The Register Secretary is Mrs Gill Brett, 9 Hallett’s Close, Stubbington, Fareham, Hants P014 2LS: members get a newsletter and a quarterly magazine.
Writing Leonard Setright’s obituary reminded me of when I had gone for the interview about writing for Mayfair magazine. It was at the Heathrow Hilton. The car park entrance was difficult to spot but after several circuits I found it. The interviewer arrived very late, explaining that he could not find either hotel or car park, adding “But that would be no problem for you, a sophisticated person!”. During our interview I remarked on what a wonderful job the man had meeting all those girls. “Oh, no,” he corrected me. “I never see them. I just select the pictures.” He would receive some colour shots of a certain car and ask me to provide the accompanying text. The other day I decided to keep my motoring pages of the magazine and was reminded of how pretty (if that is the correct word) revealing, and in my opinion disgusting, these magazines were, apart from the car pages.
Working for Mr Royce
The history of Rolls-Royce is of interest to so many who do not own one of these cars that the latest of the R-R Heritage Trust publications, to R-R standard in spite of the highly competitive pricing, cannot but be readily announced. It is No 36 in the series, 50 years with RollsRoyce reminiscences by Donald Lyre, CEng, MIME, AFRAS. Starting as an apprentice draughtsman aged 14 in 1920, Mr Lyle worked with most of the celebrated staff who served Sir Henry Royce for 50 years. His story of how it worked out, and the great people he met, including working for Royce himself, is fascinating, and the 150 shining pages have 78 illustrations of these people, their houses, Royce’s included, with interior shots, and of course cars and aircraft, even the Royce memorial window in Westminster Abbey, etc.
Incorporating many of the author’s own sketches, this little book forms a unique record. £12 to non-members, ISBN 1872922 30, R-R Heritage Trust, PO Box 31, Derby DB24 8BJ.
A flying visit by Benz
I had an exciting day recently when Ben Collings came to show me the Blitzen Benz recreation which he built for Richard Crump. The lucky owner has had much enjoyable, trouble-free driving in it for considerable distances over Kentish roads, the same locality over which in the 1920s Lou Zborowski drove similarly powerful motor cars such as the Chittys and Higham Special.
Crump’s car was described in Motor Sport in the April 2003 issue. The impressive 18.8-litre engine reaches its peak revs at 1400rpm, and 100mph equals 1000rpm. This means that for law-abiding motorway cruising the engine is merely idling. My daughter had a stirring ride around the lanes in the Benz, which for her should endorse forever the view that “there’s nothing like litres”, especially when compared with the Austin 7s with which she competes in VSCC events!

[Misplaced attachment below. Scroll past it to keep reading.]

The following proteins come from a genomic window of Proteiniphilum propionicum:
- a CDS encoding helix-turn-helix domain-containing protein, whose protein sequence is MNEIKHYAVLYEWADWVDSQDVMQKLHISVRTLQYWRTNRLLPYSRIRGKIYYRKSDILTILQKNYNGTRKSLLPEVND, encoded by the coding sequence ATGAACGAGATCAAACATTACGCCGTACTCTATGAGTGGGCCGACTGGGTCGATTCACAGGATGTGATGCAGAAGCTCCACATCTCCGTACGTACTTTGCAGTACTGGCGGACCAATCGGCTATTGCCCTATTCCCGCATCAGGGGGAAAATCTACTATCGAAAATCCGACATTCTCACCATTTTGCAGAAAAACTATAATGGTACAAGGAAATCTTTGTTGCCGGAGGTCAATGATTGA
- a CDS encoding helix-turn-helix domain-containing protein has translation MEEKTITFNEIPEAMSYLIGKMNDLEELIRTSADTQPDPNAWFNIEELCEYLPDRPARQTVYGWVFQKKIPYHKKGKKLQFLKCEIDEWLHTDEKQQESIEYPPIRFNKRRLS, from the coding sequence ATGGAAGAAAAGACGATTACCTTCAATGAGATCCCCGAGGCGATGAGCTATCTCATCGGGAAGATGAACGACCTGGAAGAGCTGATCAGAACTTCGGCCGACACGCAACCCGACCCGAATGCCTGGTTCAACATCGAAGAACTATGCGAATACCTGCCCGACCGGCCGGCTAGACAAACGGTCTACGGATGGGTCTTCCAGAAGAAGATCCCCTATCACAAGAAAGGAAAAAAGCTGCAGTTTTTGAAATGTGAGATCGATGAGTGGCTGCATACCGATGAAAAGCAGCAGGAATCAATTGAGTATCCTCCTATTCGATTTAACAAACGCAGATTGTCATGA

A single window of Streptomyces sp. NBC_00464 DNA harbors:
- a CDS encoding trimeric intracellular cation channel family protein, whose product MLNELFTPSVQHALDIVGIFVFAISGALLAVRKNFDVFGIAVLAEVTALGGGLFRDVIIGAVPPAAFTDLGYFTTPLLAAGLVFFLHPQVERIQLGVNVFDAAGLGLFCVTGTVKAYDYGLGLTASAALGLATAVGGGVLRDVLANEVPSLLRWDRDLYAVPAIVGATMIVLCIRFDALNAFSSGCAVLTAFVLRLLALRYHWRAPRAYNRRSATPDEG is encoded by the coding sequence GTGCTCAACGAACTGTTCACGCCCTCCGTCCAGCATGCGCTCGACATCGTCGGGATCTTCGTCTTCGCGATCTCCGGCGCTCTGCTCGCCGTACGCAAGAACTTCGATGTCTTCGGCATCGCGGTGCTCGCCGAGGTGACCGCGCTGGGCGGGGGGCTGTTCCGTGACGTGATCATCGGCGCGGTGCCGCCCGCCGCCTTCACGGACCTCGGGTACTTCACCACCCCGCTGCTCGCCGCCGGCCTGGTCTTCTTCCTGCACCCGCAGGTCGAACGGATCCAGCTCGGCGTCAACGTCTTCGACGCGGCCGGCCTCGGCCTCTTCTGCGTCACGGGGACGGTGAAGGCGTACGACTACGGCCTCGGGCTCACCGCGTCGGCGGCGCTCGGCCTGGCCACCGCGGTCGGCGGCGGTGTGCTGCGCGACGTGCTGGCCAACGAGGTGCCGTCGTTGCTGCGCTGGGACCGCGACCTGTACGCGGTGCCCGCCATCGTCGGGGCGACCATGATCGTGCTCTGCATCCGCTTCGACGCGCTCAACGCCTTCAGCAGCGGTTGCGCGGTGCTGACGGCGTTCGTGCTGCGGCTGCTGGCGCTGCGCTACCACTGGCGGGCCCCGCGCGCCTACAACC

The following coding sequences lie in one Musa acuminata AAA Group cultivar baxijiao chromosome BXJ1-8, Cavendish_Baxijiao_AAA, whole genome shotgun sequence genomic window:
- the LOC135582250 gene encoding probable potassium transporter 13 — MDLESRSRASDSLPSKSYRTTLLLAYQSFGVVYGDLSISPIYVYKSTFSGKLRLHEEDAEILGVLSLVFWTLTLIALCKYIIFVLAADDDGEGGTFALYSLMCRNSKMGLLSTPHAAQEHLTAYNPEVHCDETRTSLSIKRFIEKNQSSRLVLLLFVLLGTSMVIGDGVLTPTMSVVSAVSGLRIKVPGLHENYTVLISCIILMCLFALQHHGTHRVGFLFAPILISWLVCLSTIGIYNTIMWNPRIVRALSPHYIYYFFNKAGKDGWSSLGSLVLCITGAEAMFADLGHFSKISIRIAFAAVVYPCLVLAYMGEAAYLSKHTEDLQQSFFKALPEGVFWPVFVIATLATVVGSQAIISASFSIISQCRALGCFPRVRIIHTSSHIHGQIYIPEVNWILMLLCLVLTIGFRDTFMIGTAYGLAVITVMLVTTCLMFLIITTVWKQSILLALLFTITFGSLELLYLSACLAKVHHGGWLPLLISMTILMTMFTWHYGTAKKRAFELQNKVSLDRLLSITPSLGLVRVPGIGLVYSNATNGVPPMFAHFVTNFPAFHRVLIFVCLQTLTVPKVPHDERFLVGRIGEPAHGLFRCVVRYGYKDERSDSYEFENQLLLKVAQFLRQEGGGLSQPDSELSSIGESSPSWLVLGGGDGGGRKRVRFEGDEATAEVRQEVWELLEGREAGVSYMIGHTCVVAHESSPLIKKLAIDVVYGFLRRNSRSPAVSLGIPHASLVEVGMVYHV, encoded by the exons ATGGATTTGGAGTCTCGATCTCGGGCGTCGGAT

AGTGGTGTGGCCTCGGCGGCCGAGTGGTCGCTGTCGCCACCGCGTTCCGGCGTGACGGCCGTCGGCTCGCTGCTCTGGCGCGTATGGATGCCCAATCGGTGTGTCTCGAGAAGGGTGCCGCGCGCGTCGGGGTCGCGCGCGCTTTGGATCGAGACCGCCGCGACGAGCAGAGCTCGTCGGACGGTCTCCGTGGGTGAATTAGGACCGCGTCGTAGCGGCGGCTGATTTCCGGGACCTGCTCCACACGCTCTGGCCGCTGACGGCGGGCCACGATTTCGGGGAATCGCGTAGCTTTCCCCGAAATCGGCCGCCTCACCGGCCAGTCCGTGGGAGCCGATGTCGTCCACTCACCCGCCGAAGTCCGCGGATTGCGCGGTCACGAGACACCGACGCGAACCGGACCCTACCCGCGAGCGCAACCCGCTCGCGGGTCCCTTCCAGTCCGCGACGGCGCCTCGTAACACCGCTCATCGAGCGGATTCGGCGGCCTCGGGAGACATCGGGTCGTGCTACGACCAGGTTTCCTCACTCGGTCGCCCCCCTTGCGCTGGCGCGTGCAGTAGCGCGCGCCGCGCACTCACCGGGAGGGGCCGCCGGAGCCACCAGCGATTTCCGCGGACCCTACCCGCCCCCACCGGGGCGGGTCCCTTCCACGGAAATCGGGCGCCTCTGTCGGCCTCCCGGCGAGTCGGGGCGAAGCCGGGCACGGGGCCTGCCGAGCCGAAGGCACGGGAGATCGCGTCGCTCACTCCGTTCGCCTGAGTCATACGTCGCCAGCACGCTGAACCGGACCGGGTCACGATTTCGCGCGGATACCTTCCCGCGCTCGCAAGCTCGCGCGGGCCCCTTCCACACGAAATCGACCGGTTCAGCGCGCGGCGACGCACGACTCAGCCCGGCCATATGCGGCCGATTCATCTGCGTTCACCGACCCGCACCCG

Ben had been servicing the Benz, which entailed all-round oiling and driving chain adjustment. He nonchalantly cranks the enormous engine, helped by a decompression device, and it obligingly responds. Acceleration, exhaust note and all the rest of it seemed to intrigue passing travellers in their civilised modern wind-proof automobiles…
Ben has also restored and put back to original form the four-seater body on the 1913 200hp Benz raced at Brooklands by Sir Alastair Miller and damaged somewhat when John Morris overturned it at the Crystal Palace before the war. It belongs to George Wingard and has returned to America.
Moth rep takes flight
At three VSCC meetings this year Julian Taylor has run what, while a replica, is a very correct representation of the Wolseley Ten two-seater which Alastair Miller drove in the 1922 JCC 200-mile Race.
Miller had persuaded Wolseley to make racing cars, and the two single-seater ‘Moths’, also based on the very pedestrian Ten, performed astonishingly well, so much so that Woolf Barnato drove one; Miller’s lapped at over 88mph. Even the aluminium-bodied sports version, costing a lofty £610, did only 55mph, although the small-production Brooklands speed model was guaranteed to lap at 70.
Miller must have paid expert attention to the tuning to get such results. As late as 1930 he won the Founder’s Gold Cup race, with a lap of 83.28mph. I told the full story of these Moths in Motor Sport in 1968.
Long after the original cars disappeared, John End produced a fine reproduction Moth, and his friend Colin Thomas a 200-mile replica. It is the latter which has reappeared.
Alfa Romeo TF achievements
I was interested to know from Richard Heseltine’s article that the Alfa Romeo which Agostino Lanfranchi raced at Brooklands had a genuine Targa Florio chassis and was not simply a tuned 22-90 sportscar.
Its achievements differ slightly from those in my Brooklands book, taken from the official BARC records. The car did not win two 100mph handicaps at the 1925 Whitsun races, which were to the credit of Philip Rampon’s aged 10-litre Fiat and Jack Barclays 1922 TT Vauxhall.
The Alfa’s best race lap was 94.33mph, in 1926. It is so pleasing to know that this historic racing car is still running well.